10 Things Small Businesses Must Know Before CRA Audit
Posted by tanyahushe47 on September 18th, 2015
Doesn’t it sound scary to hear, “You’ve been selected for audit”? It may not have any impact on multinationals and big businesses. But when auditors send notifications to small businesses, they start to panic. And there’s nothing worse than hearing these words from CRA auditors.
Fast forward few hours when you come back from trauma you received. How will you respond to the notification? Will you ignore it completely? Or will you get panic and create a bigger mess than you already have?
You can talk to Canadian tax lawyers and ask for their assistance. They will help you understand the whole process and may offer you additional help, if required. In order to get prepared for such events or to take assistance, you can visit the website www.barretttaxlaw.com for help.
Furthermore, follow these tips to get prepared for any such events in future:
CRA chooses businesses for audits in two ways:
So, it’s not an odd if you’re the “Chosen One”.
Don’t ever think they would leave you if you ignore their notification. In fact, you should call them to have updates and information about next steps. So, you can prepare yourself.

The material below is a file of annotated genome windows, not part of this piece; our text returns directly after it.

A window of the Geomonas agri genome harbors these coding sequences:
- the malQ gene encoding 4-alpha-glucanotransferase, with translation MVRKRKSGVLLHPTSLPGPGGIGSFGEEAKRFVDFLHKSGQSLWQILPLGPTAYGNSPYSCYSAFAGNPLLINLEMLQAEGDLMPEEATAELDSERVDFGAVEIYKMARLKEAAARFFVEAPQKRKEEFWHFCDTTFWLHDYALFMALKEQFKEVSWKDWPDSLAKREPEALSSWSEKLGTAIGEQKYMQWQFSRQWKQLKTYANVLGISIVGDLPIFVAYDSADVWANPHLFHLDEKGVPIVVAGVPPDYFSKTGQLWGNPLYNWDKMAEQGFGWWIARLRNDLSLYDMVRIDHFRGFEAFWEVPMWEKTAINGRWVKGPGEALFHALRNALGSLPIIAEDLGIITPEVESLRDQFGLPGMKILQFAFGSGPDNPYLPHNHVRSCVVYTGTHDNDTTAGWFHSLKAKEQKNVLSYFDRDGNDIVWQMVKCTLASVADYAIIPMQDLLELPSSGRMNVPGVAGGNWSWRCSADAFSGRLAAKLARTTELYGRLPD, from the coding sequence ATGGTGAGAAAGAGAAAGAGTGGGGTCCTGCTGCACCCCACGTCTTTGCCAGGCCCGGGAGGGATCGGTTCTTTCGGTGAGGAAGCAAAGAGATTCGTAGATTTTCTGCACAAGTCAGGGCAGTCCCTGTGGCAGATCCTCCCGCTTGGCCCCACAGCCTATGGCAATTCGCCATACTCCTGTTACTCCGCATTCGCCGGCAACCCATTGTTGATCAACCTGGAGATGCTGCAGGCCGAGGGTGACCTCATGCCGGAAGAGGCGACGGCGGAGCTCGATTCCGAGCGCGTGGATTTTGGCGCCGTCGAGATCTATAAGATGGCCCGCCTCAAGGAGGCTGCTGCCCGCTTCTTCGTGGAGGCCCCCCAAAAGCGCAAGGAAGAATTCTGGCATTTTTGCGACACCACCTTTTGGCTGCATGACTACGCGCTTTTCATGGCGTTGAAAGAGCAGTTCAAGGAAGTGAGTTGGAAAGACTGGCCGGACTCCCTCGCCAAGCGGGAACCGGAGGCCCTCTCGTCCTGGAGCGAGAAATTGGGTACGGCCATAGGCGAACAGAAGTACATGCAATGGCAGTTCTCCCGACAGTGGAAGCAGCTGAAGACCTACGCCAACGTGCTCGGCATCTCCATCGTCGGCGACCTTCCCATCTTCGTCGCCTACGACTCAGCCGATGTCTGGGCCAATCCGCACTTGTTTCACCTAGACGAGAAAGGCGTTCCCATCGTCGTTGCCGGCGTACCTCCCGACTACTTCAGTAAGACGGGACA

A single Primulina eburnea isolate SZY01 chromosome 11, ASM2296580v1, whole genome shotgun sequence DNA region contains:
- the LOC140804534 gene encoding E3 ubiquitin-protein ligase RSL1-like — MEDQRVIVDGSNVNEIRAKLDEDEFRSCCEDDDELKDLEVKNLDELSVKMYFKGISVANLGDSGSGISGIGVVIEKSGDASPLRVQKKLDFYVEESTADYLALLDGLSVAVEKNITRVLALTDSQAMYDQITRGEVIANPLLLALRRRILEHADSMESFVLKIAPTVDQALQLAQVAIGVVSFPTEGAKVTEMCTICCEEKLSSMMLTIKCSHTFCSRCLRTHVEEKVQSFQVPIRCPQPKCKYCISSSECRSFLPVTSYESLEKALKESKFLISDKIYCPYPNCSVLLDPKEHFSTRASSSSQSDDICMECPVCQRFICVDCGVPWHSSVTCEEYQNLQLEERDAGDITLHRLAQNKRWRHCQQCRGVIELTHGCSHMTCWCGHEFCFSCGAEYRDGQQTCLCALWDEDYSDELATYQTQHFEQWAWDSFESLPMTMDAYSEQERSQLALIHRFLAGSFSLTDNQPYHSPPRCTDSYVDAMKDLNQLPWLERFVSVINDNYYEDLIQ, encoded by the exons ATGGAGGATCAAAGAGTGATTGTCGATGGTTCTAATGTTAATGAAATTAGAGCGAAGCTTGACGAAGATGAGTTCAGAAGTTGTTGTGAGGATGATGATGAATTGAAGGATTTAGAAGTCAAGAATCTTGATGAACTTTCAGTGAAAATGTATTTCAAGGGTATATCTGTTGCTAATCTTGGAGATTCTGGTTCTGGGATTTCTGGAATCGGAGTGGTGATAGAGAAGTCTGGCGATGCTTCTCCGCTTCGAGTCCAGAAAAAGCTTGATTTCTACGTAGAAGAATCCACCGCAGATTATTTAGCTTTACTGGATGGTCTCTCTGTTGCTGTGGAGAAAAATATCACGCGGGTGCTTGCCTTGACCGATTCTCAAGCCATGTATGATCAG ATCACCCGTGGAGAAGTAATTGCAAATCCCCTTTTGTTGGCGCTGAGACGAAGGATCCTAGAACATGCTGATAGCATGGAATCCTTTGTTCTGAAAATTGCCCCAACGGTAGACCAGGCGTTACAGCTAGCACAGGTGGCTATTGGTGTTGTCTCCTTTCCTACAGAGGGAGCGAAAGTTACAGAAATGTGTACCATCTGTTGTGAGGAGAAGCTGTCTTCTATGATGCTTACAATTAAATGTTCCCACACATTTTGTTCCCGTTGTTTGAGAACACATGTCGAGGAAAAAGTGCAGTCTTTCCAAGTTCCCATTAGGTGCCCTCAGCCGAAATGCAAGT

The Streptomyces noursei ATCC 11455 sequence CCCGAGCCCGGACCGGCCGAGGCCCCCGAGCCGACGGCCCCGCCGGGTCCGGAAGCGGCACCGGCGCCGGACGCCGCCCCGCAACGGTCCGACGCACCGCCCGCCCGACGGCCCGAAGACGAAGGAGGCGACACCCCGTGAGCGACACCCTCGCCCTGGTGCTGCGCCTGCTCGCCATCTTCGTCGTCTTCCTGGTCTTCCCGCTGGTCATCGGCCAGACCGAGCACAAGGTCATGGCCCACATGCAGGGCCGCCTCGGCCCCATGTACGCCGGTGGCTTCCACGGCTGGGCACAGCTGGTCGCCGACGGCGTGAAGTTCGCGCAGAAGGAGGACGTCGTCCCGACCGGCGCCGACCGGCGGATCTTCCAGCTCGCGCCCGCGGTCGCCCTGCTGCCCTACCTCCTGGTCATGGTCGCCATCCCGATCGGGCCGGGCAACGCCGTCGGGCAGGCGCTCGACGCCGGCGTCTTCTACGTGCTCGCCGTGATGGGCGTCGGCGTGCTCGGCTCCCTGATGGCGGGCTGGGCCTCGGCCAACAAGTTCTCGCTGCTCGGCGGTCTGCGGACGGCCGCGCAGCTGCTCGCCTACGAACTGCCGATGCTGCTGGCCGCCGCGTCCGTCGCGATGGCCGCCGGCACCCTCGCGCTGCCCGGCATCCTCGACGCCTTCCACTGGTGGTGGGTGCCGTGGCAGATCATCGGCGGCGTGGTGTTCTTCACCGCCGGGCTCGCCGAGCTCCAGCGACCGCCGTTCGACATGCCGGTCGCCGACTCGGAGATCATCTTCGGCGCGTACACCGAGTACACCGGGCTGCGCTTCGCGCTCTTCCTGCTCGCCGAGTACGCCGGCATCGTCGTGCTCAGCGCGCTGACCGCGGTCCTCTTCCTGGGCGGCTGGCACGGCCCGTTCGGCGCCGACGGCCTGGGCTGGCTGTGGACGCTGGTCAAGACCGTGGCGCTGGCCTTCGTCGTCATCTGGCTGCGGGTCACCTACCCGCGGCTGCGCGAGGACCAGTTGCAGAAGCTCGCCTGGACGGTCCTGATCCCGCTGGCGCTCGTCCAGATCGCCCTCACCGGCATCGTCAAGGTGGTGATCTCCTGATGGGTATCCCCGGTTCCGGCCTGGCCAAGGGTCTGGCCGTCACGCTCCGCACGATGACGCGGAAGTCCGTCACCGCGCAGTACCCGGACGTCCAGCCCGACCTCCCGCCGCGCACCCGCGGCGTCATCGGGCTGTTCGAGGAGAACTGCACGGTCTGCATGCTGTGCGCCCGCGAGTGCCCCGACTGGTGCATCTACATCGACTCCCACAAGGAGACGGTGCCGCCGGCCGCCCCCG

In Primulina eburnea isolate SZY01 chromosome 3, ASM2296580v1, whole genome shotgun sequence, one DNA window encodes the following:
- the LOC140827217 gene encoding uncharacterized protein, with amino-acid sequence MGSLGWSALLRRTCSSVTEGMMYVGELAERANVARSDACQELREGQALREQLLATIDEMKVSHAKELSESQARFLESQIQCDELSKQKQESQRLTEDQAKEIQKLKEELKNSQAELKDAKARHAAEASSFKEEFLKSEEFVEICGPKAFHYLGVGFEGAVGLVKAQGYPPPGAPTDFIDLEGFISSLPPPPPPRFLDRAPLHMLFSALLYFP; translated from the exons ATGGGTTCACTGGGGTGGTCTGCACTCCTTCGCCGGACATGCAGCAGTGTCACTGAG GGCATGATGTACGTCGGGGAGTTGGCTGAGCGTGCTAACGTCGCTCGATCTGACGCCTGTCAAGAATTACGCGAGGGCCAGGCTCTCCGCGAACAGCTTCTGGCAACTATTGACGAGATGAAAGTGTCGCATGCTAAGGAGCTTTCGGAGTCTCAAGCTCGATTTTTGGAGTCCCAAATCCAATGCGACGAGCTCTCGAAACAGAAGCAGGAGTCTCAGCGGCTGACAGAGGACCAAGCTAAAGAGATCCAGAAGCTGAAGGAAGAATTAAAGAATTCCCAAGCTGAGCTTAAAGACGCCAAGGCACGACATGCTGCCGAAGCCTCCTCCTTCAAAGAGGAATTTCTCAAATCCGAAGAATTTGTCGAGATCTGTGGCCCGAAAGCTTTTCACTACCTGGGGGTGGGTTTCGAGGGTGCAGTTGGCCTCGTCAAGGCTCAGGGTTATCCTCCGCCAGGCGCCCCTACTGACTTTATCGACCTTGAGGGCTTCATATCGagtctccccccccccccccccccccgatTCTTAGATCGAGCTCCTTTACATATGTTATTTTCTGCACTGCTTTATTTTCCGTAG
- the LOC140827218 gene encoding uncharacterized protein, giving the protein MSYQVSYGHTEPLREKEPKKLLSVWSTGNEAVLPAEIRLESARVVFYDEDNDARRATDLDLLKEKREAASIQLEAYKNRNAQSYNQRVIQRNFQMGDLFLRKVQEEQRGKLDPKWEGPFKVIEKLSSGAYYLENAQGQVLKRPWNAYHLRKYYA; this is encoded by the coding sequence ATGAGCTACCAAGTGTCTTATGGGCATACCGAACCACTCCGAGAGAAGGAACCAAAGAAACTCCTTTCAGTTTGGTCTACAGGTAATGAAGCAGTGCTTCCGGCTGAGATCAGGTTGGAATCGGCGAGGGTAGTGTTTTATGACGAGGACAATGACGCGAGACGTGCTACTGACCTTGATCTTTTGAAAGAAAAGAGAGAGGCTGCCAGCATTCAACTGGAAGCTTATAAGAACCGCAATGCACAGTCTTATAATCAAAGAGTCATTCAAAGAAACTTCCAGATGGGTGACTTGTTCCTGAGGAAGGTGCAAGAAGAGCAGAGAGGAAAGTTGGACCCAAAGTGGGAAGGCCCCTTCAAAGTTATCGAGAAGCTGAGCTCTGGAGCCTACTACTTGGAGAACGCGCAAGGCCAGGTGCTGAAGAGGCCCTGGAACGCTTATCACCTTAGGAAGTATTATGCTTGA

Don’t be to naïve to face them alone. They’re tax auditors and you have basic information about tax. It’s your right to have a Canadian tax law lawyer who could help you answer their questions.
By reading it, you can understand your rights and make your assumptions. For example,
Make their job easier and help them perform their job. It will make them happy and they may return the favor.
Audits don’t complete in days or weeks. Some may take more than six months. Even a desk audit, in which CRA reviews only one item, may take more than a month. You have to be patient with it.
CRA has your previous tax records. It will review your business and personal records. They may request for the records of other individuals, and check all the adjustments made by your accountant.
Audit starts as soon as auditors are permitted to enter the premises. They start by observing the human side, followed by a meeting with you (the owner), your tax advisor and the head of accounts.
Make sure you have your advisor so that he can explain the real meaning of the question asked.
If auditors inform you that you need to pay more, you can either agree and pay or disagree and appeal. To appeal you have to file an objection within 90 days after notice of assessment was sent.
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Joined: November 17th, 2014
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